Because the electrical connections are eliminated, the choice and combination of conductive material can be used to design sensor arrays in an artistic pattern. Designs could be made for individual sensors, as well.
NASA and Ocean Tomo Sell Government Patent Licenses
NASA and Ocean Tomo Federal Services LLC, a wholly-owned subsidiary of Ocean Tomo LLC, entered into a relationship to commercialize NASA-funded technologies. The arrangement, which resulted in the sale of several licenses for Goddard-developed technologies, was the first of its kind for a government agency.
|In October 2008, licenses for several Goddard Space Flight Center technologies went on the auction block, representing an innovative first for a Federal agency’s technology transfer program attempt to move technologies from the laboratory to the commercial sector.|
The live auction, Ocean Tomo’s eighth, took place on October 30, 2008, in Chicago. The auction was
the largest to date, with over 500 in attendance. The NASA lot licensed at the auction was comprised of a portfolio of 10 U.S. patents and 1 domestic patent application for a method and system used to analyze nonlinear, non-stationary signals, known as the Hilbert-Huang Transform.
“This has been a great day for NASA,” said Nona Cheeks, chief of the IPP office at Goddard, which administers these NASA patents. “Today we demonstrated that the Federal Government can be innovative in how it commercializes federally funded technology for the benefit of the American public.”
“By being the first Federal agency to participate in a live, public auction of exclusive patent licenses and demonstrating success, NASA has blazed a trail for others,” said Connie Chang, director of Ocean Tomo Federal Services. “We are thrilled with this outcome and look forward to helping others in the government accelerate innovation and contribute to our Nation’s economic prosperity.”
“The IPP office works diligently to make the most of all opportunities for Goddard technologies to be utilized beyond NASA’s needs, and some innovations are better transferred through nontraditional channels,” said Darryl Mitchell, a technology transfer manager in Goddard’s IPP office. “That’s why we welcome this opportunity to partner with Ocean Tomo. They have unique expertise and tools as well as the motivation to make this innovative pathway to the commercial sector successful.”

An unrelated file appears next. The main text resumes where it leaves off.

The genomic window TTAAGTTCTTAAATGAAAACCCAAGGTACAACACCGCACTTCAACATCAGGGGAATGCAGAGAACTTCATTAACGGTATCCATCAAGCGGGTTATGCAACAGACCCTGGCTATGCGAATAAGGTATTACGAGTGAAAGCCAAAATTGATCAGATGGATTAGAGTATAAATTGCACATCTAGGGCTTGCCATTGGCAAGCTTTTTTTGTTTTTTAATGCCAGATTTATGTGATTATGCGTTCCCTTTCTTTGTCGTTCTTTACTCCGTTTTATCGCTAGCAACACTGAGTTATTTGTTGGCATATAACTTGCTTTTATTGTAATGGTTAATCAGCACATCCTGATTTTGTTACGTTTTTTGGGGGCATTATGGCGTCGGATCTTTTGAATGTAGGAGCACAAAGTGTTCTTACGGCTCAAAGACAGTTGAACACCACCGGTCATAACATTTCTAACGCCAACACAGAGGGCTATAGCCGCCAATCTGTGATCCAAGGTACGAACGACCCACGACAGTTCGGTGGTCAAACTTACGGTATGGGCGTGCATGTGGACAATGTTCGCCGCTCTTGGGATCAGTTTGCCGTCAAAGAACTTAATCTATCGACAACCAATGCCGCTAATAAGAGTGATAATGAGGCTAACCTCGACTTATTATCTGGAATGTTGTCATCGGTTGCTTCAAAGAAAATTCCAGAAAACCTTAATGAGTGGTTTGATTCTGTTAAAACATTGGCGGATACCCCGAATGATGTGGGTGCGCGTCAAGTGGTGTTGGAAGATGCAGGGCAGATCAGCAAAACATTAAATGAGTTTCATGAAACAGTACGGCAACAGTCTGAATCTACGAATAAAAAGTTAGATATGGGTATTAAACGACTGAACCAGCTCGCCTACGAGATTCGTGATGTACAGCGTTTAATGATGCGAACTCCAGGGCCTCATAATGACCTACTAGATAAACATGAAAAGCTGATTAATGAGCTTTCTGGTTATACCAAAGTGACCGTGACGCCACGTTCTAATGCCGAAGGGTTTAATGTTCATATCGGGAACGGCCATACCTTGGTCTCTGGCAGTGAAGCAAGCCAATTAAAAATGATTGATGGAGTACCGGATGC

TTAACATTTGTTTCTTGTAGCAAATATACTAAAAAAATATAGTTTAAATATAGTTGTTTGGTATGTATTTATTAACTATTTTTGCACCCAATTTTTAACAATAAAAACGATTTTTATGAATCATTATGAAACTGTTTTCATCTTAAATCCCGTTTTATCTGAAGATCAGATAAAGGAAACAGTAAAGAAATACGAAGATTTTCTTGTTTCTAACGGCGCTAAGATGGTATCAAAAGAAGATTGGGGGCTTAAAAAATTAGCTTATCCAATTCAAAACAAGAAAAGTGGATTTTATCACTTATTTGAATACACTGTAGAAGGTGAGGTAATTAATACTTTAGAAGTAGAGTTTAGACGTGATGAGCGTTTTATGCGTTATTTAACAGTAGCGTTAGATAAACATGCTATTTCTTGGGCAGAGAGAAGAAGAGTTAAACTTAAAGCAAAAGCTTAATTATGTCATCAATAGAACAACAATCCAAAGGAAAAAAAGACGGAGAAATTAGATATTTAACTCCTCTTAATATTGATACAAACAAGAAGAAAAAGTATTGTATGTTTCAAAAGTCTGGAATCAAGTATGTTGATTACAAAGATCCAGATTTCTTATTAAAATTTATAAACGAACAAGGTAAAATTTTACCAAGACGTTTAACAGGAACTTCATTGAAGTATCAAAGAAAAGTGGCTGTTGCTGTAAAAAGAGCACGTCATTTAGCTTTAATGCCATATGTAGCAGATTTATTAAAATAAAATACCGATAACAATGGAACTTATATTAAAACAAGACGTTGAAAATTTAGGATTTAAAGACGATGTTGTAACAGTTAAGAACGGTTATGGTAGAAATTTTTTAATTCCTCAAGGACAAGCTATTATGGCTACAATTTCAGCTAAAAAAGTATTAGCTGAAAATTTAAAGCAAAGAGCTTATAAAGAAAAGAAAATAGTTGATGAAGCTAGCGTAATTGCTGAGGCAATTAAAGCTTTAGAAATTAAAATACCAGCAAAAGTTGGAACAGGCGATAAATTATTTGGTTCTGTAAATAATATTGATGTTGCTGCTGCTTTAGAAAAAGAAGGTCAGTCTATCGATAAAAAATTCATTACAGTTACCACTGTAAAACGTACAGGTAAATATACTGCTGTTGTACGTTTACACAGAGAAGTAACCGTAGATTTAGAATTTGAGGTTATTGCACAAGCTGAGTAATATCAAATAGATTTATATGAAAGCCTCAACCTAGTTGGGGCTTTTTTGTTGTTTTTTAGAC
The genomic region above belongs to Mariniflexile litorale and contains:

“While both NASA and Ocean Tomo stand to benefit from the agreement, the ultimate beneficiary,” said Cheeks, “is the taxpayer. This groundbreaking collaboration between Goddard and Ocean Tomo accelerates the commercialization of NASA technologies into new and advanced products that help improve quality of life. A successful partnership between Goddard and Ocean Tomo is just the beginning of an important way for all of NASA, as well as other Federal labs, to maximize the value to the Nation of Federal technological research and development for unique scientific applications.”
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NASA and USAID Bring Earth-Observation Benefits to Africa
NASA, the U.S. Agency for International Development (USAID), and international partners met in Nairobi, Kenya, to unveil SERVIR-Africa, a system that integrates the satellite resources of the United States and other countries into a Web-based Earth information system. This effort puts previously inaccessible information into the hands of local scientists, government leaders, and communities to help address concerns related to natural disasters, disease outbreaks, biodiversity, and climate change.
SERVIR, Spanish for “to serve,” has been in operation in Central America, the Caribbean, and southern Mexico since 2005. Now, through the support of multiple government agencies and other organizations, NASA and USAID are expanding the system to Africa in partnership with the Regional Center for Mapping of Resources for Development in Nairobi. The center, an intergovernmental organization with 15 member states in eastern and southern Africa, is a leader in geospatial mapping in the region.
“A satellite birds-eye view can provide an overall picture of a natural disaster, such as a flood, and its consequences,” said Tesfaye Korme, director of remote sensing and geographic information systems at the center. “Using the SERVIR-Africa platform, we will be able to develop near-real-time maps of flood-affected areas to estimate the number of displaced people and locate potential transportation disruptions.”
SERVIR-Africa will use Earth science satellite data from many of NASA’s missions and other information to better predict areas at risk for severe flooding and map regions hit by floods. It also will develop an early-warning tool to predict the distribution of vector-borne diseases such as Rift Valley fever. By mapping the location of climate change projections, the system will allow people to see impacts on such things as Africa’s diverse ecosystems.
|The Nzoia River basin lies entirely within the Lake Victoria basin in Kenya. The SERVIR-Africa team captured multispectral imagery of the Nzoia River basin from NASA’s EO-1 satellite on August 23, 2008, to provide baseline imagery of this frequently flooded area for future analysis.|
SERVIR-Africa’s information technology team will use the Internet to acquire and distribute satellite and ground-based Earth observations, map data, and geospatial analyses that target issues such as urbanization, biodiversity threats, and management of natural resources.